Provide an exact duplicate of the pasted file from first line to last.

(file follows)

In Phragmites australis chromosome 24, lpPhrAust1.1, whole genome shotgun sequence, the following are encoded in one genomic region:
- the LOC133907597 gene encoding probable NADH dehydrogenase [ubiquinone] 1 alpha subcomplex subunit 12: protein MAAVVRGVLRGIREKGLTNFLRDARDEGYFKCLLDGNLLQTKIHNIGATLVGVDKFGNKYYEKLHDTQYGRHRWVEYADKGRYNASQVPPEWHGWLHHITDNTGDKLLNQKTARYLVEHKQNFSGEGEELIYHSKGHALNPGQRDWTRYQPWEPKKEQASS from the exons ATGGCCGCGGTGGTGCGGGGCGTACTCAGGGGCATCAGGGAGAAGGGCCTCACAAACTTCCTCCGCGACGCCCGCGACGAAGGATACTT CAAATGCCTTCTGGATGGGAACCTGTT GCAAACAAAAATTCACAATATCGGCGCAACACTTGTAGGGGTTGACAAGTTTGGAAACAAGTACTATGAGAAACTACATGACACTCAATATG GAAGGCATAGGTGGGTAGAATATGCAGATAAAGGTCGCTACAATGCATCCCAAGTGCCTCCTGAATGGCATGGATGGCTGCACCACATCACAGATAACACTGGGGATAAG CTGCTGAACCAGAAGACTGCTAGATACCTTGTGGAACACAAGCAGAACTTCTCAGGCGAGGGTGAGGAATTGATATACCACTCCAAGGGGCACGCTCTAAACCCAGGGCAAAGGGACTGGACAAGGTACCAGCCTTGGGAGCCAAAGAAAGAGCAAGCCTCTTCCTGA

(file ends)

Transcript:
In Phragmites australis chromosome 24, lpPhrAust1.1, whole genome shotgun sequence, the following are encoded in one genomic region:
- the LOC133907597 gene encoding probable NADH dehydrogenase [ubiquinone] 1 alpha subcomplex subunit 12: protein MAAVVRGVLRGIREKGLTNFLRDARDEGYFKCLLDGNLLQTKIHNIGATLVGVDKFGNKYYEKLHDTQYGRHRWVEYADKGRYNASQVPPEWHGWLHHITDNTGDKLLNQKTARYLVEHKQNFSGEGEELIYHSKGHALNPGQRDWTRYQPWEPKKEQASS from the exons ATGGCCGCGGTGGTGCGGGGCGTACTCAGGGGCATCAGGGAGAAGGGCCTCACAAACTTCCTCCGCGACGCCCGCGACGAAGGATACTT CAAATGCCTTCTGGATGGGAACCTGTT GCAAACAAAAATTCACAATATCGGCGCAACACTTGTAGGGGTTGACAAGTTTGGAAACAAGTACTATGAGAAACTACATGACACTCAATATG GAAGGCATAGGTGGGTAGAATATGCAGATAAAGGTCGCTACAATGCATCCCAAGTGCCTCCTGAATGGCATGGATGGCTGCACCACATCACAGATAACACTGGGGATAAG CTGCTGAACCAGAAGACTGCTAGATACCTTGTGGAACACAAGCAGAACTTCTCAGGCGAGGGTGAGGAATTGATATACCACTCCAAGGGGCACGCTCTAAACCCAGGGCAAAGGGACTGGACAAGGTACCAGCCTTGGGAGCCAAAGAAAGAGCAAGCCTCTTCCTGA